• Type hints can be written referring to the interface name whenever the client code calls only the methods listed in the interface.
There are also many possible subsequent refactorings, enabled by the presence of the interface:
  • renaming the interface and the concrete classes to reflect a role (in the interface) and implementation peculiarities (in the concrete classes).
  • Add or drop methods in the contract to fit the desires of the caller.
  • Extract some functionality into a Decorator or a Composite, which are multiple implementation of an interface.

Example

In the initial state, the Money presenter object is depending on a concrete class, EuroLocale.

<?php
class ExtractInterface extends PHPUnit_Framework_TestCase
{
    public function testShouldDisplayAMoneyAmount()
    {
        $locale = new EuroLocale();
        $money = new Money("42");
        $this->assertEquals("42 €", $money->display($locale));
    }
}

class EuroLocale
{
    public function format($amount)
    {
        return $amount . ' €';
    }
}

class Money
{
    private $amount;

    /**
     * @param string $amount    to keep precision
     */
    public function __construct($amount)
    {
        $this->amount = $amount;
    }

    public function display(EuroLocale $locale)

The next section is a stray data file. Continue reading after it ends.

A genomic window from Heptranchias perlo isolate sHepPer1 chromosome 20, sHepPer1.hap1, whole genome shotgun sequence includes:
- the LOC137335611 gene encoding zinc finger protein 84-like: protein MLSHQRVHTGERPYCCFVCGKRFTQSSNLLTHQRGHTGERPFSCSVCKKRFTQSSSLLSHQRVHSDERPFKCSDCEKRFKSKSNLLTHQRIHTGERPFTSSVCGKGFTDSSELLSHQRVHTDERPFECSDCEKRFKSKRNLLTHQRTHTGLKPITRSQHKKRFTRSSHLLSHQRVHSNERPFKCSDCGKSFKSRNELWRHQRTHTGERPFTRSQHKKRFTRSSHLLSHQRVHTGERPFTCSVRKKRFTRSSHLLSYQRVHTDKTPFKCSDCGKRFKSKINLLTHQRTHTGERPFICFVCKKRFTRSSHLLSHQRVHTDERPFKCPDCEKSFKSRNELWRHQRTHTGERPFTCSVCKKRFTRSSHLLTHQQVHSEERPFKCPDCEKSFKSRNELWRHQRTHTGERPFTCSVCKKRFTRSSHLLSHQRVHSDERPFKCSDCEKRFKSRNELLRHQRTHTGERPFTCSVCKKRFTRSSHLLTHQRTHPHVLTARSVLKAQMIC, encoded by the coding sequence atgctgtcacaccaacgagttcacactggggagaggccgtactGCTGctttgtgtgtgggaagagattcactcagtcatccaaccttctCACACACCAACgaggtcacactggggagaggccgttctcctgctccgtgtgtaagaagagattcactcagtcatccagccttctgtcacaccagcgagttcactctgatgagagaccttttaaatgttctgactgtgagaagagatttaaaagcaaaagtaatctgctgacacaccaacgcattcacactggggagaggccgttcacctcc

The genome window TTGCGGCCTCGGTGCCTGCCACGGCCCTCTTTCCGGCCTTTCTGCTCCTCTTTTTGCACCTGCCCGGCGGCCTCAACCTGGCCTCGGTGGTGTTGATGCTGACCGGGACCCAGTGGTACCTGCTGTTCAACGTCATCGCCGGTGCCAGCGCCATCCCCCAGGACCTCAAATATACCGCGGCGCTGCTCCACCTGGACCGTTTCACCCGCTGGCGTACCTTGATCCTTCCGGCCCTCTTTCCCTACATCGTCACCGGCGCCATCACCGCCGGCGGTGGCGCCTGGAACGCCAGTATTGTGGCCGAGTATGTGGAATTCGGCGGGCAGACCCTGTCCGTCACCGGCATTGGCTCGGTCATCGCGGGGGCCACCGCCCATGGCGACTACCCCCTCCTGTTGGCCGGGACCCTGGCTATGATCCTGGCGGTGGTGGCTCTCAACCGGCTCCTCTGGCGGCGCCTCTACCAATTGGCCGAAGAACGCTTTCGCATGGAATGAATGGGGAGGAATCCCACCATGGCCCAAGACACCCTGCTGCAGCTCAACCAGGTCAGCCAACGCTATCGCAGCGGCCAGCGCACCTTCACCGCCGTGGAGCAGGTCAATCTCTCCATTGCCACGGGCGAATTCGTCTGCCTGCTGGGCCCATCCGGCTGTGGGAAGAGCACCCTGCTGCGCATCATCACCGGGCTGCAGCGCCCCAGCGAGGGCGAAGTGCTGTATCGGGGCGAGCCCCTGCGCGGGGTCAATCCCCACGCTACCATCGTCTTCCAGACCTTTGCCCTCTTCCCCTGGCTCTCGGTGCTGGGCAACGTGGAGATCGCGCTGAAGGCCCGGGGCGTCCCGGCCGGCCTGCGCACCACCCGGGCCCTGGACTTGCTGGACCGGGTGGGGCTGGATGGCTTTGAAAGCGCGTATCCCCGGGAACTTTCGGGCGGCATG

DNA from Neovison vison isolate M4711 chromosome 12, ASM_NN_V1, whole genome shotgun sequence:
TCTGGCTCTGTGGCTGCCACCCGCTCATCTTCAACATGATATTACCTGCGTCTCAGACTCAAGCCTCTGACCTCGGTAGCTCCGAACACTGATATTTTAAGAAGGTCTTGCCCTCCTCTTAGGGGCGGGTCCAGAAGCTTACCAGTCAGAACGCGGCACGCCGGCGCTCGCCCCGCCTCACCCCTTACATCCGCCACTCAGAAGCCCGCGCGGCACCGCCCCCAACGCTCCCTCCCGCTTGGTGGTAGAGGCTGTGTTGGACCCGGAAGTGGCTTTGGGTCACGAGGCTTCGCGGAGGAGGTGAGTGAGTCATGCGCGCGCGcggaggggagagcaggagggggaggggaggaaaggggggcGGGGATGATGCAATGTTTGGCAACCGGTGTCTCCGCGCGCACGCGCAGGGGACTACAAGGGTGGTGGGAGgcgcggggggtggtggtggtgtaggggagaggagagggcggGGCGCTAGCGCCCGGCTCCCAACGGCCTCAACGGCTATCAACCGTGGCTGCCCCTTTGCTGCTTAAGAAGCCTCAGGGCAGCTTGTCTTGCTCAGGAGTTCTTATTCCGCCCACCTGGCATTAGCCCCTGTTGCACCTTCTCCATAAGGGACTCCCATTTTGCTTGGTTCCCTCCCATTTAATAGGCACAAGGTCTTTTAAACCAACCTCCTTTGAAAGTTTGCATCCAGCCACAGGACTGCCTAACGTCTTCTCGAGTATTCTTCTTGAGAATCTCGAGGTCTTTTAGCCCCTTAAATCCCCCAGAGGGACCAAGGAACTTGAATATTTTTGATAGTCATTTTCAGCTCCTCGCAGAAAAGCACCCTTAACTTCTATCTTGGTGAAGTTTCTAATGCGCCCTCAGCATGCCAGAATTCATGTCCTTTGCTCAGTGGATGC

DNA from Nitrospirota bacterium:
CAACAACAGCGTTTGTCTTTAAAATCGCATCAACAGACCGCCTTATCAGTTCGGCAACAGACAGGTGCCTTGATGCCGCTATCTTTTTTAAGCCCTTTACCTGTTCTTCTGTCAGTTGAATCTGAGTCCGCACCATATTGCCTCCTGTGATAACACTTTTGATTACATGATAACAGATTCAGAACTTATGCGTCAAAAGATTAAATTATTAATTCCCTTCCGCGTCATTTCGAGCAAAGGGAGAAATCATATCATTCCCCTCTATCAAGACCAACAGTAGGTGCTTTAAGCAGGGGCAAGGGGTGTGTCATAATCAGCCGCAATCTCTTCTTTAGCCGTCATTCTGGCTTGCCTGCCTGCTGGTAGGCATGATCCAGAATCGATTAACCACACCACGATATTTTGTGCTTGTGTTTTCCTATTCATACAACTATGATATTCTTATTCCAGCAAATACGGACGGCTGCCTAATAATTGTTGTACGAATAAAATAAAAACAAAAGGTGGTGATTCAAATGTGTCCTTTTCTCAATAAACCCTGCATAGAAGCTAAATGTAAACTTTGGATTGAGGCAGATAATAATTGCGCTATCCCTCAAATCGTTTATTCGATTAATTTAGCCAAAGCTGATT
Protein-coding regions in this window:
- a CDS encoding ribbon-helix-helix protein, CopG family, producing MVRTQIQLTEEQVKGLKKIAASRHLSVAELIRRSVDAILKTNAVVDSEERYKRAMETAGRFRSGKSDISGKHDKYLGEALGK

{
        return $locale->format($this->amount);
    }
}

We create an interface, Locale, and just the single public method is extracted. Anything more would not be shown in this example, and won't be brought up into the interface.

interface Locale
{
    /**
     * @return string
     */
    public function format($amount);
}

We add an implements keyword, and simplify the type hint dependency to target just Locale.

interface Locale
{
    /**
     * @return string
     */
    public function format($amount);
}

class EuroLocale implements Locale
{
    public function format($amount)
    {
        return $amount . ' €';
    }
}

class Money
{
    private $amount;

    /**
     * @param string $amount    to keep precision
     */
    public function __construct($amount)
    {
        $this->amount = $amount;
    }

    public function display(Locale $locale)
    {
        return $locale->format($this->amount);
    }
}